THE FEAST OF ALL SAINTS
Today we celebrate the great multitude of saints who have gone before us, who are now living, and who are to come. We celebrate the saints who live in Christ because they did not fear to die with Him. We celebrate those blessed men and women who conquered the world and conquered themselves. The saints of the first three centuries of the Church were principally martyrs, and the Feast of All Saints was originally the feast of the dedication of the Pantheon, the Roman temple of Agrippa that had been previously been dedicated to the pagan gods. In the first decade of the seventh century, Pope Boniface IV translated the relics of several martyrs from the catacombs to the Pantheon and on May 14, A.D. 610 dedicated it as a new basilica to St. Mary and the Martyrs. As several churches commemorated All Saints Day on other days of the year, Pope Gregory IV fixed the date of the feast to November 1 in A.D. 835.
We see in our readings this great multitude of saints but, what is more important, we see what makes them great in the sight of the Lord. We see with St. John the Revelator those marked with the Tau on their foreheads, of every nation and tribe, of every people and tongue, standing before the throne of God with the Lamb in their midst. Pride of place goes to the martyrs, who have washed their bloodstained robes not in water, but in the Lamb’s own blood, and which have become dazzling white. This is the eternal blessing of those who seek the face of the Lord, of those who are poor in spirit, who mourn, who are meek, who hunger for righteousness, who bring peace in troubled times, who are persecuted, who are pure of heart. They stand before God. They see Him as He is. They become His children, the sons and daughters of light. They arise in the likeness of Christ Jesus, His only begotten Son.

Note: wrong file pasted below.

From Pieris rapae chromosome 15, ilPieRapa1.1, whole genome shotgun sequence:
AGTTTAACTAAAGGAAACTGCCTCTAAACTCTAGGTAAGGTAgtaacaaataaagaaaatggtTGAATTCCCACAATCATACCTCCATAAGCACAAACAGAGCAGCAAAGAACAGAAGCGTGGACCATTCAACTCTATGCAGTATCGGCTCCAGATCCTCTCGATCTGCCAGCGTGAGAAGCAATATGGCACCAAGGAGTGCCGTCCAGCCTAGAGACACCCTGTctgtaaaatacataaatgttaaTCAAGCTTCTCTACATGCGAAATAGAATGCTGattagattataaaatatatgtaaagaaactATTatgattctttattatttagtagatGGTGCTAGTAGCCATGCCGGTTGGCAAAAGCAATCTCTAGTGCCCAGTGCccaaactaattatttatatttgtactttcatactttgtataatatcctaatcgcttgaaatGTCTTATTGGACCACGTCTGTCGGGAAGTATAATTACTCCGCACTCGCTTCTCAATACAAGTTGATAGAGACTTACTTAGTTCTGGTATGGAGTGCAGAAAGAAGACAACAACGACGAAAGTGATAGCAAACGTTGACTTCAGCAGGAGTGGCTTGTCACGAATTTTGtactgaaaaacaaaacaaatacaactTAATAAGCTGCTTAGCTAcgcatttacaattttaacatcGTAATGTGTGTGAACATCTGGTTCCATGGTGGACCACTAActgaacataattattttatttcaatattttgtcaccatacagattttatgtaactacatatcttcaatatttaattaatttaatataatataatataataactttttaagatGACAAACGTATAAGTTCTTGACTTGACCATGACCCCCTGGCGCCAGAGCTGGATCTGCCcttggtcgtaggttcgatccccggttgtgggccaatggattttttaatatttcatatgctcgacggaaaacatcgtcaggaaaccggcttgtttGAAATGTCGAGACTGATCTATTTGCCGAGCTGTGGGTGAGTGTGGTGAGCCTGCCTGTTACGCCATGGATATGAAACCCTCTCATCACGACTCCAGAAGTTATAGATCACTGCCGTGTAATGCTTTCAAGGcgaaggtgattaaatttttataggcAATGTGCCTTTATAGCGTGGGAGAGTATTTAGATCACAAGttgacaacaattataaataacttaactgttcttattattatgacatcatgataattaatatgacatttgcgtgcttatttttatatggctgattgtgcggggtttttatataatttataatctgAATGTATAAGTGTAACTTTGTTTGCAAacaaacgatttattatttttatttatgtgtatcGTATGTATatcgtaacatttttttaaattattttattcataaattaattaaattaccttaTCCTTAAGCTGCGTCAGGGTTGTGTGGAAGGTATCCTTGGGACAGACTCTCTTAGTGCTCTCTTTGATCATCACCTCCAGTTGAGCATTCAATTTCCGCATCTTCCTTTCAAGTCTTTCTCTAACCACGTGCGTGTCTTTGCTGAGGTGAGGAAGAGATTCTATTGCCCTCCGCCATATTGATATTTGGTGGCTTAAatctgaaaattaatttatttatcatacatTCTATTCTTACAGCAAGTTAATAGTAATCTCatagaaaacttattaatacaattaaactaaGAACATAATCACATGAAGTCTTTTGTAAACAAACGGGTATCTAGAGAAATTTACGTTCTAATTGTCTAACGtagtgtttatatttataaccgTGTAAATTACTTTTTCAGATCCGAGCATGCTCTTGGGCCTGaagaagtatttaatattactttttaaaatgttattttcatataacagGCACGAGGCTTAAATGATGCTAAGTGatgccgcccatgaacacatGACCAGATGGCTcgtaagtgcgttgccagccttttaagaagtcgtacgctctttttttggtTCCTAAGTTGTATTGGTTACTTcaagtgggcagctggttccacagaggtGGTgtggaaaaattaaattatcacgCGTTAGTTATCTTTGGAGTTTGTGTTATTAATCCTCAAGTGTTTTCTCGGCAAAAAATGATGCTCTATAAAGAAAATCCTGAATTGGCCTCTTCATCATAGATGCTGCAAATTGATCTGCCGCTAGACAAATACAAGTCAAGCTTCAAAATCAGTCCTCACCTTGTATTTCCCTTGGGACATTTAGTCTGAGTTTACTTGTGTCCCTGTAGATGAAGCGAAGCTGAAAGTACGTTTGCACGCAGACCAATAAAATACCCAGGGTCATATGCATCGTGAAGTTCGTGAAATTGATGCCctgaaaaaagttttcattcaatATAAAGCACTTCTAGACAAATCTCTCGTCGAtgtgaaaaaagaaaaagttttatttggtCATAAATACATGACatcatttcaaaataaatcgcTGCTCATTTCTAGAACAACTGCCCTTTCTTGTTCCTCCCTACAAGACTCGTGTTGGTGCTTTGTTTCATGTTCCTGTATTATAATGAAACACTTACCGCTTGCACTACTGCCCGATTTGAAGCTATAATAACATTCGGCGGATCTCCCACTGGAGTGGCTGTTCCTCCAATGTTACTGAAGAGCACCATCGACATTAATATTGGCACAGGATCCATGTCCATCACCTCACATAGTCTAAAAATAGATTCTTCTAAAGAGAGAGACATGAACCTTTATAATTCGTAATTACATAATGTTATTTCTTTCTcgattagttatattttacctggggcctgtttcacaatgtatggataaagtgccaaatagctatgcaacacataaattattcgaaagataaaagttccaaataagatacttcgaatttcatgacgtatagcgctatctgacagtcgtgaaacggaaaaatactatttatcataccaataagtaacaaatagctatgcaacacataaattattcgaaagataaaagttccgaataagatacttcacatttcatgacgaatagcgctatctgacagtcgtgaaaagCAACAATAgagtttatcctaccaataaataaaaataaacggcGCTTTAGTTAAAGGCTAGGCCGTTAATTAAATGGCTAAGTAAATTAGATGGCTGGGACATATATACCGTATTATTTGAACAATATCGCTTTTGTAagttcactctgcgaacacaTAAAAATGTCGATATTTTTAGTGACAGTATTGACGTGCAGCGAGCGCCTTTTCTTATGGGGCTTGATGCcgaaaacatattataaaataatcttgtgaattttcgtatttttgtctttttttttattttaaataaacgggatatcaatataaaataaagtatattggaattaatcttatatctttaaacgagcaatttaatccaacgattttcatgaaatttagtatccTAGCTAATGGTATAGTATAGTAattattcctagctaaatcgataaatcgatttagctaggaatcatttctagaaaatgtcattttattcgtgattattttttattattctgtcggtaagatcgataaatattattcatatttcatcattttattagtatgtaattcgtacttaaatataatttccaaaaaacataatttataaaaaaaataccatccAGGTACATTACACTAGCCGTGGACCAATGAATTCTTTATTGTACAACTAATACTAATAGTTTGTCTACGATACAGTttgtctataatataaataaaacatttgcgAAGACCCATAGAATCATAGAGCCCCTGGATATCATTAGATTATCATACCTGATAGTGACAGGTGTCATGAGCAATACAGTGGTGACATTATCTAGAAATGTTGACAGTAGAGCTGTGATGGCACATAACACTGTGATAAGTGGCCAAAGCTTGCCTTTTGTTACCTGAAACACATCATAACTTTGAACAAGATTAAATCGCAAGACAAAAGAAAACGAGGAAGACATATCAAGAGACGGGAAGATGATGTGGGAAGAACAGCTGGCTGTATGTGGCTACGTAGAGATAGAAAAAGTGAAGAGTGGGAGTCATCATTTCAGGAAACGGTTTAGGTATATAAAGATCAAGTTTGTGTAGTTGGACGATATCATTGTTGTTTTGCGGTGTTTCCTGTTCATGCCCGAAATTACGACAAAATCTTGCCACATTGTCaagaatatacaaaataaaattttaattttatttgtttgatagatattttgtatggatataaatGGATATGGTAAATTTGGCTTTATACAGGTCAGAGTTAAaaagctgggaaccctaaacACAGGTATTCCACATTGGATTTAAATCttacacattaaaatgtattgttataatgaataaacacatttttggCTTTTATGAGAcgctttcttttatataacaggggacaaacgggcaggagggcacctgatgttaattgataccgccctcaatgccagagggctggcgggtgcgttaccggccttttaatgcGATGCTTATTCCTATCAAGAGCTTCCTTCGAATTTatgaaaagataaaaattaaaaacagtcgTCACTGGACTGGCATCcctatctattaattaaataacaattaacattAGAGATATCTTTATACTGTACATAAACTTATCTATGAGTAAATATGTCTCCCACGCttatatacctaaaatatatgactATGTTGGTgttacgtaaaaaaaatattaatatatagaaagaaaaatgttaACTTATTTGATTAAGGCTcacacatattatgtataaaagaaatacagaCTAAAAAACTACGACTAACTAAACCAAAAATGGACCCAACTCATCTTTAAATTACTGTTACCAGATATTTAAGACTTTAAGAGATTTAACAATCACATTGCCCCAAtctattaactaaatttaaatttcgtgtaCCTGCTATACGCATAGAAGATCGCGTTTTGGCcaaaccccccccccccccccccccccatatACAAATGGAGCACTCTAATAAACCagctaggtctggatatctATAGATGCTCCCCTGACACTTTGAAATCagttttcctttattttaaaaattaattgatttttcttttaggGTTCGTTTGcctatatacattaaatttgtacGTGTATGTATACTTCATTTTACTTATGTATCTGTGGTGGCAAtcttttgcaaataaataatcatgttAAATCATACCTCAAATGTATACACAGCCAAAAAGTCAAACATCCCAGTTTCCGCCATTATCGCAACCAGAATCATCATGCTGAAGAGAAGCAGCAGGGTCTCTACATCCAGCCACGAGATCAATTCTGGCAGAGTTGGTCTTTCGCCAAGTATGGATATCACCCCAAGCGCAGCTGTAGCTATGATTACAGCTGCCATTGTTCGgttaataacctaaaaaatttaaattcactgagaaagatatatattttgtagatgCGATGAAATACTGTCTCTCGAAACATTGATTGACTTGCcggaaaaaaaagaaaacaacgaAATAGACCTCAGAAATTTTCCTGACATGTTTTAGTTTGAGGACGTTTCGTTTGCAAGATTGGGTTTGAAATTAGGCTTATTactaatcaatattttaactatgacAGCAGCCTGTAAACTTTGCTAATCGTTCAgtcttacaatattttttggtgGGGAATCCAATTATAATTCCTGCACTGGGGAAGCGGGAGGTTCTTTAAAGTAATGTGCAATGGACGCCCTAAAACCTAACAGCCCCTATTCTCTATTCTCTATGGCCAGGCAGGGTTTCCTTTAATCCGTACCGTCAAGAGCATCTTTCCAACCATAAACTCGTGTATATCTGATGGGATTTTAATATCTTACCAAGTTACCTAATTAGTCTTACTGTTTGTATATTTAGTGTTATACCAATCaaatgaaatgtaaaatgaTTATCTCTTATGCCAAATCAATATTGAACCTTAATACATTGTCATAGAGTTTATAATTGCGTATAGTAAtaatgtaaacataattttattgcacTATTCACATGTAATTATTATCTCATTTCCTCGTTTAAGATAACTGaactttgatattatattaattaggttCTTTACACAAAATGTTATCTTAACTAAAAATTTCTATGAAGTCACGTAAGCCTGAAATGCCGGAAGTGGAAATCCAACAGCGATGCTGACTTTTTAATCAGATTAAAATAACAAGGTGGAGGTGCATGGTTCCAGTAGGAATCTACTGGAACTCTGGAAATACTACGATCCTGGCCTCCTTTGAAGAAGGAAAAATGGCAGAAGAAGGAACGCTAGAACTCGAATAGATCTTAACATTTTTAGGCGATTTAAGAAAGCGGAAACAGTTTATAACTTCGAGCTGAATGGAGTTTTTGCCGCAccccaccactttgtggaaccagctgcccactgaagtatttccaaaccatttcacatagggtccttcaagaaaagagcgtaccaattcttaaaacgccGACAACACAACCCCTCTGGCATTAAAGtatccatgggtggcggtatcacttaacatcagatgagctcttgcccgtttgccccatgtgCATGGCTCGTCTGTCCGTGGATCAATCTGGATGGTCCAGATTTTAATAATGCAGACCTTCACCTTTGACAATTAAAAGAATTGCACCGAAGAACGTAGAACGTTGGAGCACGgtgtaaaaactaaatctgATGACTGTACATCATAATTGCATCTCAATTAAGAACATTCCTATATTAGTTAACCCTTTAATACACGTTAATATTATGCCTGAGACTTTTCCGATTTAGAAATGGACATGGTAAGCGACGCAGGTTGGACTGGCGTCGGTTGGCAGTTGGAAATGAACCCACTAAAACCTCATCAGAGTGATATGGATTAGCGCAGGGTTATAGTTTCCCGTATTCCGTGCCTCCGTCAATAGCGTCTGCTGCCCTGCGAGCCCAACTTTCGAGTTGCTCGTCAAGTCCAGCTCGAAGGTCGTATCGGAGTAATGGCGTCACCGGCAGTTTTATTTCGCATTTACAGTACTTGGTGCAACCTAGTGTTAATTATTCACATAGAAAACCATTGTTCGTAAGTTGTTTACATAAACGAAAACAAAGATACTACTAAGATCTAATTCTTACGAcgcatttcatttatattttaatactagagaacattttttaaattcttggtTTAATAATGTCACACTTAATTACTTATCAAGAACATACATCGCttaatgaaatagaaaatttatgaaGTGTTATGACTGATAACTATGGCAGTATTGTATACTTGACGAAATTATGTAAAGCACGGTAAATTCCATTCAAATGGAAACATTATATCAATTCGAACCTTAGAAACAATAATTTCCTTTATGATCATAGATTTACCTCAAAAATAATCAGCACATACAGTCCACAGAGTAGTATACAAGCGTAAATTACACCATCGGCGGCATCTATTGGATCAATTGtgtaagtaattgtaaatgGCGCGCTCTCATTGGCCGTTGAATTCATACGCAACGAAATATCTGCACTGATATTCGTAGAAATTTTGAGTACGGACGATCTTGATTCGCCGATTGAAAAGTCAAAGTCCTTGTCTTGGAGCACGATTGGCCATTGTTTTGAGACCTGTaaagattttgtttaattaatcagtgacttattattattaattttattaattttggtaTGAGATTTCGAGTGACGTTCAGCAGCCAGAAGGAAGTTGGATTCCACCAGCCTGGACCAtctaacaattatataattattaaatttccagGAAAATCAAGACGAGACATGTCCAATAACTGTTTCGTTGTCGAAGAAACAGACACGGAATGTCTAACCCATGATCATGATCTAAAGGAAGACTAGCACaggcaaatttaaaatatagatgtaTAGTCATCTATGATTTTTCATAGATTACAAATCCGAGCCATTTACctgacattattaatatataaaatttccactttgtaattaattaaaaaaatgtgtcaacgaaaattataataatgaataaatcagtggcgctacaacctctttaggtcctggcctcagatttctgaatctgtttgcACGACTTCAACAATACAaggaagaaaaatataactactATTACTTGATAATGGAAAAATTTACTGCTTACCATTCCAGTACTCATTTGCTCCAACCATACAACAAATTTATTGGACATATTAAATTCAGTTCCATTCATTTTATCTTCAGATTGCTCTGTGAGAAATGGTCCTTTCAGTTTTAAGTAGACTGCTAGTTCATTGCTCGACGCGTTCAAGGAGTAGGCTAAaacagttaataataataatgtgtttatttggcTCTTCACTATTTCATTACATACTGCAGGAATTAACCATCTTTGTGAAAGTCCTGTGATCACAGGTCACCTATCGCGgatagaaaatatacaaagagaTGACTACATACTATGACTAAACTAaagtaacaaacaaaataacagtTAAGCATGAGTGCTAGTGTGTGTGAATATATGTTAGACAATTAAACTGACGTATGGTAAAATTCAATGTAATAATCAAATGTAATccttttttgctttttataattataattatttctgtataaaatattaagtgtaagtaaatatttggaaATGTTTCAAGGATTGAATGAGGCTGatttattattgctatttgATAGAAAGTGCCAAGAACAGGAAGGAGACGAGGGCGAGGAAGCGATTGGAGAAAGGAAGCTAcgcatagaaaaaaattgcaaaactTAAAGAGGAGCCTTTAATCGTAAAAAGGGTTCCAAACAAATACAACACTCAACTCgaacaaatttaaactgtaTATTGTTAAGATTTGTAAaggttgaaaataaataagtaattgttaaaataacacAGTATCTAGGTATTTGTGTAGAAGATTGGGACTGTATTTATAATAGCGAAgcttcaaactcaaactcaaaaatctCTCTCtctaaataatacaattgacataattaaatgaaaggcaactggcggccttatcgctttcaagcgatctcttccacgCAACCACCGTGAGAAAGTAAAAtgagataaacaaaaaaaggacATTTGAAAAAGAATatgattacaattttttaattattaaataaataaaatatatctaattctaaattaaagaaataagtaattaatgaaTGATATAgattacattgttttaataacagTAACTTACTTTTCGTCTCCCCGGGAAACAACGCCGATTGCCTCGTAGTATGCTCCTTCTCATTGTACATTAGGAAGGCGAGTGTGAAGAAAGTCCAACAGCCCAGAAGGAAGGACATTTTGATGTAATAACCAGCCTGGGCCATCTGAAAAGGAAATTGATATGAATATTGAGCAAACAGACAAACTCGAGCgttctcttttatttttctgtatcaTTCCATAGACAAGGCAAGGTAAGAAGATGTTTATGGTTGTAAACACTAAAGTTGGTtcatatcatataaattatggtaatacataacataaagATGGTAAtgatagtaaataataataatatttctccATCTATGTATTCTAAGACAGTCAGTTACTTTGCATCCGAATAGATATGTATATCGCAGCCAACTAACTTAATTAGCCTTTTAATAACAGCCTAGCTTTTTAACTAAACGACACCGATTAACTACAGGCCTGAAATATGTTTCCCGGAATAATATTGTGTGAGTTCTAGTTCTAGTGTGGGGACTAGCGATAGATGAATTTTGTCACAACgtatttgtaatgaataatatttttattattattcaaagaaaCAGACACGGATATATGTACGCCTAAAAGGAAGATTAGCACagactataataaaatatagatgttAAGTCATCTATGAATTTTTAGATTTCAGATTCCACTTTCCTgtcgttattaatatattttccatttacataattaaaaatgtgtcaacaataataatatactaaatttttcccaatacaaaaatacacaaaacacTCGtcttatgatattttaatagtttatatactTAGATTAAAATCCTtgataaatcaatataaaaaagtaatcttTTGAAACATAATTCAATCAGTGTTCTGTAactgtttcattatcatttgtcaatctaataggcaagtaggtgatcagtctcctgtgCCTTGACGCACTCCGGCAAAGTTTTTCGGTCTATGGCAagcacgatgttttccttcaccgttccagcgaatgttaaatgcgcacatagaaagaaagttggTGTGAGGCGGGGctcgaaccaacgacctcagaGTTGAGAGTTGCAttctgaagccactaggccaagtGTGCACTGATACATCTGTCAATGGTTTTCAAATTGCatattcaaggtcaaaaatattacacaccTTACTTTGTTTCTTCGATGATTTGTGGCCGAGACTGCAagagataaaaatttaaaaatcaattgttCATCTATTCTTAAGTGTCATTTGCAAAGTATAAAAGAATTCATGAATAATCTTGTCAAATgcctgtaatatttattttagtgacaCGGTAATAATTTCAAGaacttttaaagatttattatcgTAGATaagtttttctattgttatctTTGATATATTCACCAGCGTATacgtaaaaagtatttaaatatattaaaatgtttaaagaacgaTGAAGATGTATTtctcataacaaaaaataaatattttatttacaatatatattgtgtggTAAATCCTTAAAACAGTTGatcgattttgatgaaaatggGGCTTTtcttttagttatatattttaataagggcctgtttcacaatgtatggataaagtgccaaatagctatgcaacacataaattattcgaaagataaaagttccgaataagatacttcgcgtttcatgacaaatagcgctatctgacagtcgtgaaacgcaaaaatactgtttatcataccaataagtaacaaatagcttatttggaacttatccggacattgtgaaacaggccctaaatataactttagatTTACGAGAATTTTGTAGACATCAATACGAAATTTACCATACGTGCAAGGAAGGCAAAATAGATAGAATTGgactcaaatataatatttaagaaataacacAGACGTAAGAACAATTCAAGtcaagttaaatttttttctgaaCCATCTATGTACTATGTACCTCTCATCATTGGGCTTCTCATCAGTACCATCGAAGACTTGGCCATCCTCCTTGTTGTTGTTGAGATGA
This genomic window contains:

The setting of John’s vision is the heavenly liturgy, of which we play a part in the Mass today. Let us approach the throne and worship God with Mary, with all the angels and saints, with our brothers and sisters in this great multitude, with those that have gone before us, and those that stand with us, and those that are to come: “Amen. Blessing and glory, wisdom and thanksgiving, honor, power, and might be to Our God forever and ever. Amen.”